The Shankill Protestant Boys Flute Band—or as they are more famously known now—The SPB—were formed in the Shankill area in 1980. The reasons for forming the band were much more than simply establishing another flute band—the Shankill had many at that time. The men behind the formation had other ideas. They wanted to promote and express their Protestant culture and also remember the brave Volunteers and Servicemen who had fought and died during two World Wars—in particular during the Somme offensive—and to remember those in more recent times who perished during the conflict in the war against violent Republicanism.
Sadly many of those who served the band since their beginnings 33 years ago are no longer with us—either passed away or in many instances murdered. However of the original founders around ten remain. Some, remarkably are still marching while others retain honorary membership. Gary Lenaghan—The Hunters—Harold Reynolds-The Young’s—The Freel’s—John McQuade—Derek Mawhinney—The Finlay’s were all there at the start and remain heavily involved today.
The SPB were the first flute band to receive and carry the colours of the 1st Battalion of the Ulster Volunteer Force—in 1982—and to this day carry those colours with pride and dignity. It is a commonly known fact that these colours are carried on ALL occasions—at no time are they excluded—and in the past this has caused some difficulties—with both the Police and indeed with certain sections of the Loyal Orders. At one stage during the Eighties the band came into conflict with the Scottish Orange Institution which forced the band off the road because of their refusal to parade without their beloved colours. Since then the SPB have not walked in Scotland with the Orange.
Around the same time and with the concept of the Supergrass system being implemented the band became heavily involved with Families For Legal Rights. For many weeks the band paraded every might to and from Crumlin Road jail supporting FFLR in their quest to have those spuriously incarcerated released. This eventually happened. Some years later the band were also conspicuous in their full support for the Portadown District during the Drumcree dispute and continued to support that particular battle long after many others had given up the fight.
To see the SPB now with the massed ranks and uniforms that cost in excess of £50,000 is to look at aristocrats on the marching band scene. They are held in extremely high esteem when Blood and Thunder bands are mentioned but that respect has grown and been nurtured over the years and it shouldn’t be forgotten that the band had very humble beginnings. Long before the classy uniforms of today they had to make do with plain purple jumpers, black trousers, badges that were manufactured in Harland and Wolff and a selection of homemade hats!!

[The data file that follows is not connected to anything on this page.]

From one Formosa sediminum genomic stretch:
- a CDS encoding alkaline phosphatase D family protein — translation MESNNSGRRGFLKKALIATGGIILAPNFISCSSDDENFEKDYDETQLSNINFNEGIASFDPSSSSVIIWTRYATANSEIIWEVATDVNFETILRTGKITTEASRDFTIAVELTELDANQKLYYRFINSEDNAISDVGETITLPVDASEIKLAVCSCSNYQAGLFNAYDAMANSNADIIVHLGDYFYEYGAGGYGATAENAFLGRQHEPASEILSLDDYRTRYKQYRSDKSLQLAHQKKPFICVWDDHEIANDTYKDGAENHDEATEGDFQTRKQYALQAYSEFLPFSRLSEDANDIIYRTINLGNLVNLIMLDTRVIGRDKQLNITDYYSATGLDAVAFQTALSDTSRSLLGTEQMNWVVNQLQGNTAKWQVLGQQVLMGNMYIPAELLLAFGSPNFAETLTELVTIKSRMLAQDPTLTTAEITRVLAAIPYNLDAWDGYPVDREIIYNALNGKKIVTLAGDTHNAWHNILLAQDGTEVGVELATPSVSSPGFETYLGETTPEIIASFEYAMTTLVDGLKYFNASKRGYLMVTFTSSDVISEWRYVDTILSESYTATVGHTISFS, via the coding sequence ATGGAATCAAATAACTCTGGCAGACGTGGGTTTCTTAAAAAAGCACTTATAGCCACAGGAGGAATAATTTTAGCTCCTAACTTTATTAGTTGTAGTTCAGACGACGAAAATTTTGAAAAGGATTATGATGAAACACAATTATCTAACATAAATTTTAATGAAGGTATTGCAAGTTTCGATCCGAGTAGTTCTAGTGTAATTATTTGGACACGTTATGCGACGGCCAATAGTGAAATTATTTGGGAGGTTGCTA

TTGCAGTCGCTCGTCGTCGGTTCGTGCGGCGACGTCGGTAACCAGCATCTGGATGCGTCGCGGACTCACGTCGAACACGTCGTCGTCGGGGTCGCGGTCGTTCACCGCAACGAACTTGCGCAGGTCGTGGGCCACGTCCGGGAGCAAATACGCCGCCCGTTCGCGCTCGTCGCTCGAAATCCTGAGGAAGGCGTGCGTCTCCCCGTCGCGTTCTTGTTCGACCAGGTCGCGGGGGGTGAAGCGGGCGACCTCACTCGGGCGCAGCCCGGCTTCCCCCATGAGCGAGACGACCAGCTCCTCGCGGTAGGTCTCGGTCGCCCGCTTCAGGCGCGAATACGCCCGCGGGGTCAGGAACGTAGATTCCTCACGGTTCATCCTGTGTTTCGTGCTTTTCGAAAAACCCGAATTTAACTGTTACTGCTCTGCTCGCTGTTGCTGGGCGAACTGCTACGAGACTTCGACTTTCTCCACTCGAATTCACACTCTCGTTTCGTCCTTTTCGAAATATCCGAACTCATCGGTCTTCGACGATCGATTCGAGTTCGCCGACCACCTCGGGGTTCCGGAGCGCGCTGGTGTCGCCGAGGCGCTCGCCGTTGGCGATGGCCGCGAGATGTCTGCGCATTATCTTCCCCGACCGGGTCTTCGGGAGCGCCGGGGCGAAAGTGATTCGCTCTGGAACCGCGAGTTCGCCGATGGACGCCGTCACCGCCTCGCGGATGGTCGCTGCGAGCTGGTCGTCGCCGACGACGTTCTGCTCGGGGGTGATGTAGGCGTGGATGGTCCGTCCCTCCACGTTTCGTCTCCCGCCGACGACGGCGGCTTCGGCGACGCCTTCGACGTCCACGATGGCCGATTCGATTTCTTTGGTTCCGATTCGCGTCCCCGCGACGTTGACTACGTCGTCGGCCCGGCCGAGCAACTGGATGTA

It is with some satisfaction and great pride that the band see themselves as a “family band” and this is reflected in the membership. Currently there is an age range from 2-60 years old—there are fathers and sons—grandfathers and grandsons and one particular family can boast ten members in the band!! In today’s climate and with the perception of what Loyalist marching bands stand for, it is worth recounting the generous nature of the SPB. Not only to current or former bandsmen—for whom they have helped out in times of need—paying mortgages—helping at Christmas and indeed paying funeral costs—but in a wider capacity. Many detractors would fail to be aware that in the course of their history the band have raised and donated in excess of £100,000 to charitable causes. How many other bands can make this proud claim? No wonder the band consider themselves to be one big family.
Another consideration that goes unnoticed about the marching band fraternity is the level of musicianship involved. Over the years the SPB—both collectively and individually—have gained many musical awards and can also lay claim to playing for Queen Elizabeth!!
To be a member of the Shankill Protestant Boys is very special. And to march through your own area nad in front of your own community with massed crowds cheering and clapping your every note and step, certainly makes the hairs stand on end and the heart beat faster. Currently band membership stands at 125—a figure that most bands can only dream of. To attend functions the hire of a double deck bus isn’t unusual. On Orange parades we do our best to help the Loyal Orders out by not charging the usual marching or transport fee’s although many would make a donation to the band. A greater emphasis is now being directed towards historical and cultural education within the band. In recent times many of the members, both young and old, have taken part in educational packages which has included trips to the Boyne Heritage Centre and the Battlefields and Cemeteries of the Somme. To join the SPB now is to take part in much more than playing in a band—it is as much about learning discipline, culture and history and also about education.
Thirty three years on the Shankill Protestant Boys are a well established flute band and greatly received throughout that particular culture. We also see ourselves at the forefront in upholding our proud history and culture. We are a very community orientated group and we will continue to serve that community in the best way possible. The band will go from strength to strength in the coming years and as a premier band we welcome those future challenges.
TILL WE DIE.